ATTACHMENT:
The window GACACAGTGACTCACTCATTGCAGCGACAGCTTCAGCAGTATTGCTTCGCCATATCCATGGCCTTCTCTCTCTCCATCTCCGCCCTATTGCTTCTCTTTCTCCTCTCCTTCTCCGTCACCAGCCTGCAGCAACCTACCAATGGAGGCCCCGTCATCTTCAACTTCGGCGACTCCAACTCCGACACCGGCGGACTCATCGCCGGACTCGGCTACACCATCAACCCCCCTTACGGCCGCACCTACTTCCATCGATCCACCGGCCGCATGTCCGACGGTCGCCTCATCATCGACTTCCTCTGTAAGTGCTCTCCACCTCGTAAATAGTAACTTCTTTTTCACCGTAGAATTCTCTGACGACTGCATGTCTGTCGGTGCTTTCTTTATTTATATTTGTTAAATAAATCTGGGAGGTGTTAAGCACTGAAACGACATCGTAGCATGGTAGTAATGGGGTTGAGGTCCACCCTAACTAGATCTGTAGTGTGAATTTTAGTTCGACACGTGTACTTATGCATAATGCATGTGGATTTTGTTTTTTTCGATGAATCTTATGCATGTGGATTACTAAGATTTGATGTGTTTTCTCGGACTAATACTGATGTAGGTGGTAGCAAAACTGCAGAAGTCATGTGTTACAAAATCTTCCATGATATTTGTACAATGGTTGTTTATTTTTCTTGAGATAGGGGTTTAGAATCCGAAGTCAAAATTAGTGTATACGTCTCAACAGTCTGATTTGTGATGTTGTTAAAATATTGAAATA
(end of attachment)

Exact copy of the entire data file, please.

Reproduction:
The window GACACAGTGACTCACTCATTGCAGCGACAGCTTCAGCAGTATTGCTTCGCCATATCCATGGCCTTCTCTCTCTCCATCTCCGCCCTATTGCTTCTCTTTCTCCTCTCCTTCTCCGTCACCAGCCTGCAGCAACCTACCAATGGAGGCCCCGTCATCTTCAACTTCGGCGACTCCAACTCCGACACCGGCGGACTCATCGCCGGACTCGGCTACACCATCAACCCCCCTTACGGCCGCACCTACTTCCATCGATCCACCGGCCGCATGTCCGACGGTCGCCTCATCATCGACTTCCTCTGTAAGTGCTCTCCACCTCGTAAATAGTAACTTCTTTTTCACCGTAGAATTCTCTGACGACTGCATGTCTGTCGGTGCTTTCTTTATTTATATTTGTTAAATAAATCTGGGAGGTGTTAAGCACTGAAACGACATCGTAGCATGGTAGTAATGGGGTTGAGGTCCACCCTAACTAGATCTGTAGTGTGAATTTTAGTTCGACACGTGTACTTATGCATAATGCATGTGGATTTTGTTTTTTTCGATGAATCTTATGCATGTGGATTACTAAGATTTGATGTGTTTTCTCGGACTAATACTGATGTAGGTGGTAGCAAAACTGCAGAAGTCATGTGTTACAAAATCTTCCATGATATTTGTACAATGGTTGTTTATTTTTCTTGAGATAGGGGTTTAGAATCCGAAGTCAAAATTAGTGTATACGTCTCAACAGTCTGATTTGTGATGTTGTTAAAATATTGAAATA